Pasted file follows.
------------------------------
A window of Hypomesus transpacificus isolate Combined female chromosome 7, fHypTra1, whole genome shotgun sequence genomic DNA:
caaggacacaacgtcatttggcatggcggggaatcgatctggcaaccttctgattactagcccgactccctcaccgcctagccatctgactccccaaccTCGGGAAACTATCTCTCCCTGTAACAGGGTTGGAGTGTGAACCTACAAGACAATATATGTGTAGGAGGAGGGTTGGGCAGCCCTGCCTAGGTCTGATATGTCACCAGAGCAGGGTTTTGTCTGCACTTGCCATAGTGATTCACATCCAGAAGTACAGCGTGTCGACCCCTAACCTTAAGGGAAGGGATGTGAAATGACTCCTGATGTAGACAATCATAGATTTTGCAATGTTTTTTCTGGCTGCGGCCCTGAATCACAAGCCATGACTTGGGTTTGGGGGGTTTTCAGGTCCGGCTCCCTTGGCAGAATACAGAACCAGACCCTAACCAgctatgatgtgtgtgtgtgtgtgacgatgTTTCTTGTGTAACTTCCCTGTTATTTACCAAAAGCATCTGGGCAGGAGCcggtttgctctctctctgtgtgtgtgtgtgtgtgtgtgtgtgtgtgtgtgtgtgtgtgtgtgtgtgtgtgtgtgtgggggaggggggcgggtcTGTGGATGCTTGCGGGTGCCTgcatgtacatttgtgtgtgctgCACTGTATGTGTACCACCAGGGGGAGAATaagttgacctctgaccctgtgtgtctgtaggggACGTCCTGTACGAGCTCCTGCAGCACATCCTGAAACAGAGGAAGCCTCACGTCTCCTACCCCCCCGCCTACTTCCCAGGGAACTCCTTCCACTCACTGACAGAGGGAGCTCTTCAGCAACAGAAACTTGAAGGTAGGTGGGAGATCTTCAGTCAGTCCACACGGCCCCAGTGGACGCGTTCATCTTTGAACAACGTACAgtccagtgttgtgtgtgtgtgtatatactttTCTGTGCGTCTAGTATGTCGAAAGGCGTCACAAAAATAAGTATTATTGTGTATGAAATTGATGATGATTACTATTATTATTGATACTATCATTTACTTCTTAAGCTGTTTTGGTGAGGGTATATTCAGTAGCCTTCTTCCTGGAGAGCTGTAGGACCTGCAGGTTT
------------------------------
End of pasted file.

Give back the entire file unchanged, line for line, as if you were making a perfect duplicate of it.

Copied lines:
A window of Hypomesus transpacificus isolate Combined female chromosome 7, fHypTra1, whole genome shotgun sequence genomic DNA:
caaggacacaacgtcatttggcatggcggggaatcgatctggcaaccttctgattactagcccgactccctcaccgcctagccatctgactccccaaccTCGGGAAACTATCTCTCCCTGTAACAGGGTTGGAGTGTGAACCTACAAGACAATATATGTGTAGGAGGAGGGTTGGGCAGCCCTGCCTAGGTCTGATATGTCACCAGAGCAGGGTTTTGTCTGCACTTGCCATAGTGATTCACATCCAGAAGTACAGCGTGTCGACCCCTAACCTTAAGGGAAGGGATGTGAAATGACTCCTGATGTAGACAATCATAGATTTTGCAATGTTTTTTCTGGCTGCGGCCCTGAATCACAAGCCATGACTTGGGTTTGGGGGGTTTTCAGGTCCGGCTCCCTTGGCAGAATACAGAACCAGACCCTAACCAgctatgatgtgtgtgtgtgtgtgacgatgTTTCTTGTGTAACTTCCCTGTTATTTACCAAAAGCATCTGGGCAGGAGCcggtttgctctctctctgtgtgtgtgtgtgtgtgtgtgtgtgtgtgtgtgtgtgtgtgtgtgtgtgtgtgtgtgtgggggaggggggcgggtcTGTGGATGCTTGCGGGTGCCTgcatgtacatttgtgtgtgctgCACTGTATGTGTACCACCAGGGGGAGAATaagttgacctctgaccctgtgtgtctgtaggggACGTCCTGTACGAGCTCCTGCAGCACATCCTGAAACAGAGGAAGCCTCACGTCTCCTACCCCCCCGCCTACTTCCCAGGGAACTCCTTCCACTCACTGACAGAGGGAGCTCTTCAGCAACAGAAACTTGAAGGTAGGTGGGAGATCTTCAGTCAGTCCACACGGCCCCAGTGGACGCGTTCATCTTTGAACAACGTACAgtccagtgttgtgtgtgtgtgtatatactttTCTGTGCGTCTAGTATGTCGAAAGGCGTCACAAAAATAAGTATTATTGTGTATGAAATTGATGATGATTACTATTATTATTGATACTATCATTTACTTCTTAAGCTGTTTTGGTGAGGGTATATTCAGTAGCCTTCTTCCTGGAGAGCTGTAGGACCTGCAGGTTT